By Adam Taylor
December 11, 2017
North Korea’s new propaganda tool: Soap operas
North Korean state media is often known for its bombast and fiery rhetoric. But spend some time watching North Korea’s televised dramas and soap operas, and you may be surprised to see that the country acknowledges some of its weaknesses, too.
For example, the family sitcom “Our Neighbors” is set in a splashy high-rise building in Pyongyang’s Changjon Street neighborhood. The show seems designed to show off how far life for North Korea’s political elite has come over recent years, with many of the scenes centered around the building’s elevator — still a high-tech novelty for most North Koreans.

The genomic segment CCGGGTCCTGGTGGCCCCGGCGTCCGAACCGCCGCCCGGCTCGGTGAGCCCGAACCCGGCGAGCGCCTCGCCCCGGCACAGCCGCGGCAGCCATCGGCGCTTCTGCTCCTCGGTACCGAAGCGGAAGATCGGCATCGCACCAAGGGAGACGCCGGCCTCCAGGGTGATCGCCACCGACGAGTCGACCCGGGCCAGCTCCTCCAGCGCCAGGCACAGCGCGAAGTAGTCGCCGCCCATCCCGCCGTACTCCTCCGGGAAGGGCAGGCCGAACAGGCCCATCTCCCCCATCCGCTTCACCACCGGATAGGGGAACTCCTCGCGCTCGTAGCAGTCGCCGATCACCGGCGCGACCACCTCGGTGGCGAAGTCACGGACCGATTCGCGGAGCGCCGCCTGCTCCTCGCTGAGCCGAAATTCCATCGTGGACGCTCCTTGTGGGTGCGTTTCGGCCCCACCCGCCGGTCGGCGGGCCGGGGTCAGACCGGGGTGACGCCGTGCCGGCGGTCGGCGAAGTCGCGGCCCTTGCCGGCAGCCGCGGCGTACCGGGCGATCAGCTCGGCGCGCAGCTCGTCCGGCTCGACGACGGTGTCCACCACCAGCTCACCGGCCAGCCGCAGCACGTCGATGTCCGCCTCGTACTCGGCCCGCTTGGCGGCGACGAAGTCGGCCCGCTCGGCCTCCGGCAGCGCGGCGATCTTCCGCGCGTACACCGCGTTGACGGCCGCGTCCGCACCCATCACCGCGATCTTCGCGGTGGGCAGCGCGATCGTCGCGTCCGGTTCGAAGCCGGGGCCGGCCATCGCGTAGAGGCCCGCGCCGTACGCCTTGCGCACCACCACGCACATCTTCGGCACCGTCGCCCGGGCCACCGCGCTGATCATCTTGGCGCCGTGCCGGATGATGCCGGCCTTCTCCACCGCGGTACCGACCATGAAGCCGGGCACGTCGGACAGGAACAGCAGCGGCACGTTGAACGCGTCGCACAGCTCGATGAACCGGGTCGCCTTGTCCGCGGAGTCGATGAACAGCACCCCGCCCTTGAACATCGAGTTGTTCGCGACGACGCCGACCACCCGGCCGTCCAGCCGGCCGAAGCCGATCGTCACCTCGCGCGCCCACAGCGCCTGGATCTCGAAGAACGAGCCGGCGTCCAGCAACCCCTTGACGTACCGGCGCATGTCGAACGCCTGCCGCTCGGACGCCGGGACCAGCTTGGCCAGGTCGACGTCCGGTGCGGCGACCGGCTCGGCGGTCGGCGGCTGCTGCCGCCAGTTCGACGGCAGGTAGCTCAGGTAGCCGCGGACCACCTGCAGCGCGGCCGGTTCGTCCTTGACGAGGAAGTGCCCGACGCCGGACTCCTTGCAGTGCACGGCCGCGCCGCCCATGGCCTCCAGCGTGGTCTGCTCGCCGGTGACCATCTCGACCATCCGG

However, “Our Neighbors” doesn’t ignore North Korean hardships, either. In one episode, the power goes out in the neighborhood. These well-heeled North Koreans are forced to lug buckets of water up the stairs. One resident jogs on the spot outside, cheerily telling his neighbors that “my heart has to be strong if I’m going to walk up all these stairs.”
The message seems clear: North Koreans need to be resourceful and strong in the face of problems.
This moment and others like it were highlighted by research by Jean Lee, formerly the Associated Press bureau chief in Pyongyang and now a fellow with the Wilson Center in Washington. In a report published last week with the Korea Economic Institute of America, Lee examined four television shows that aired in North Korea between 2012 and 2016.